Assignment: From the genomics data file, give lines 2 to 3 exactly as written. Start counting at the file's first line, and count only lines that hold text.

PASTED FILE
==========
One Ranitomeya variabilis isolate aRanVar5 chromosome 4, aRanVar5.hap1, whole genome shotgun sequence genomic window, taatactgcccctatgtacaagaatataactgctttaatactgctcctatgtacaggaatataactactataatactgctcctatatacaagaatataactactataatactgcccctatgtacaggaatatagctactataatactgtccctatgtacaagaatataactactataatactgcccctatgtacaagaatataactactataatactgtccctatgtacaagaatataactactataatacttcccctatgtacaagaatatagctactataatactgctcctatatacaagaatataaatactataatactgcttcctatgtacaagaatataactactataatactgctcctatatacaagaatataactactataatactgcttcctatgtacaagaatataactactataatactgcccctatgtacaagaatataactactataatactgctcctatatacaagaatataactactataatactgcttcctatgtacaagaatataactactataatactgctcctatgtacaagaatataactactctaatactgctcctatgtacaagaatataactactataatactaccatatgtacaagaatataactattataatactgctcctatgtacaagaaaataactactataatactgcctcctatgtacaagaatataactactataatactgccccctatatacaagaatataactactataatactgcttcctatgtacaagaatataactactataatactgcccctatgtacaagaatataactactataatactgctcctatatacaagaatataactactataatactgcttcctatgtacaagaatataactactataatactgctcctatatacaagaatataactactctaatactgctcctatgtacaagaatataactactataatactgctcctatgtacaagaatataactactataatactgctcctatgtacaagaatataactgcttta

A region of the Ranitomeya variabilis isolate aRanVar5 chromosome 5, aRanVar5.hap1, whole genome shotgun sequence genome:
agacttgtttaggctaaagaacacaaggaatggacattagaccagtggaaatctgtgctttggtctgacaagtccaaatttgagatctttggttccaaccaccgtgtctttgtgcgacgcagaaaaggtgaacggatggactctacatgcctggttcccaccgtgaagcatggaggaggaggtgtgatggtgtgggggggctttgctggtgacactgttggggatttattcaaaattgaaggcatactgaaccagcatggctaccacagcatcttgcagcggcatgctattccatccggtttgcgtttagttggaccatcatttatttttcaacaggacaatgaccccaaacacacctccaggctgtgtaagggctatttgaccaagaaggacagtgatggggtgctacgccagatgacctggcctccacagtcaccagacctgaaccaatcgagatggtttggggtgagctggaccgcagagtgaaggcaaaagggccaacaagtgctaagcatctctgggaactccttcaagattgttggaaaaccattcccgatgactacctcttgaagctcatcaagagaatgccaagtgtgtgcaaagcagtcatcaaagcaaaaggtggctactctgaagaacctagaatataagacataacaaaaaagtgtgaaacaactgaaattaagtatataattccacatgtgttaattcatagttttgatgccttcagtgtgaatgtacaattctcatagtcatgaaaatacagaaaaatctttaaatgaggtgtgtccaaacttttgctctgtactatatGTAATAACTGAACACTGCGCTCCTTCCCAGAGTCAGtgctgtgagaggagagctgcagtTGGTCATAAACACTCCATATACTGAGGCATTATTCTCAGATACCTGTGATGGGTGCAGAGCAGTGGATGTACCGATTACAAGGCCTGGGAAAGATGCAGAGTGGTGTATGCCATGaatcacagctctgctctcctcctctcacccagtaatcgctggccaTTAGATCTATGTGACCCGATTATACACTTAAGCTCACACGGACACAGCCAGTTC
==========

A region of the Ranitomeya variabilis isolate aRanVar5 chromosome 5, aRanVar5.hap1, whole genome shotgun sequence genome:
agacttgtttaggctaaagaacacaaggaatggacattagaccagtggaaatctgtgctttggtctgacaagtccaaatttgagatctttggttccaaccaccgtgtctttgtgcgacgcagaaaaggtgaacggatggactctacatgcctggttcccaccgtgaagcatggaggaggaggtgtgatggtgtgggggggctttgctggtgacactgttggggatttattcaaaattgaaggcatactgaaccagcatggctaccacagcatcttgcagcggcatgctattccatccggtttgcgtttagttggaccatcatttatttttcaacaggacaatgaccccaaacacacctccaggctgtgtaagggctatttgaccaagaaggacagtgatggggtgctacgccagatgacctggcctccacagtcaccagacctgaaccaatcgagatggtttggggtgagctggaccgcagagtgaaggcaaaagggccaacaagtgctaagcatctctgggaactccttcaagattgttggaaaaccattcccgatgactacctcttgaagctcatcaagagaatgccaagtgtgtgcaaagcagtcatcaaagcaaaaggtggctactctgaagaacctagaatataagacataacaaaaaagtgtgaaacaactgaaattaagtatataattccacatgtgttaattcatagttttgatgccttcagtgtgaatgtacaattctcatagtcatgaaaatacagaaaaatctttaaatgaggtgtgtccaaacttttgctctgtactatatGTAATAACTGAACACTGCGCTCCTTCCCAGAGTCAGtgctgtgagaggagagctgcagtTGGTCATAAACACTCCATATACTGAGGCATTATTCTCAGATACCTGTGATGGGTGCAGAGCAGTGGATGTACCGATTACAAGGCCTGGGAAAGATGCAGAGTGGTGTATGCCATGaatcacagctctgctctcctcctctcacccagtaatcgctggccaTTAGATCTATGTGACCCGATTATACACTTAAGCTCACACGGACACAGCCAGTTC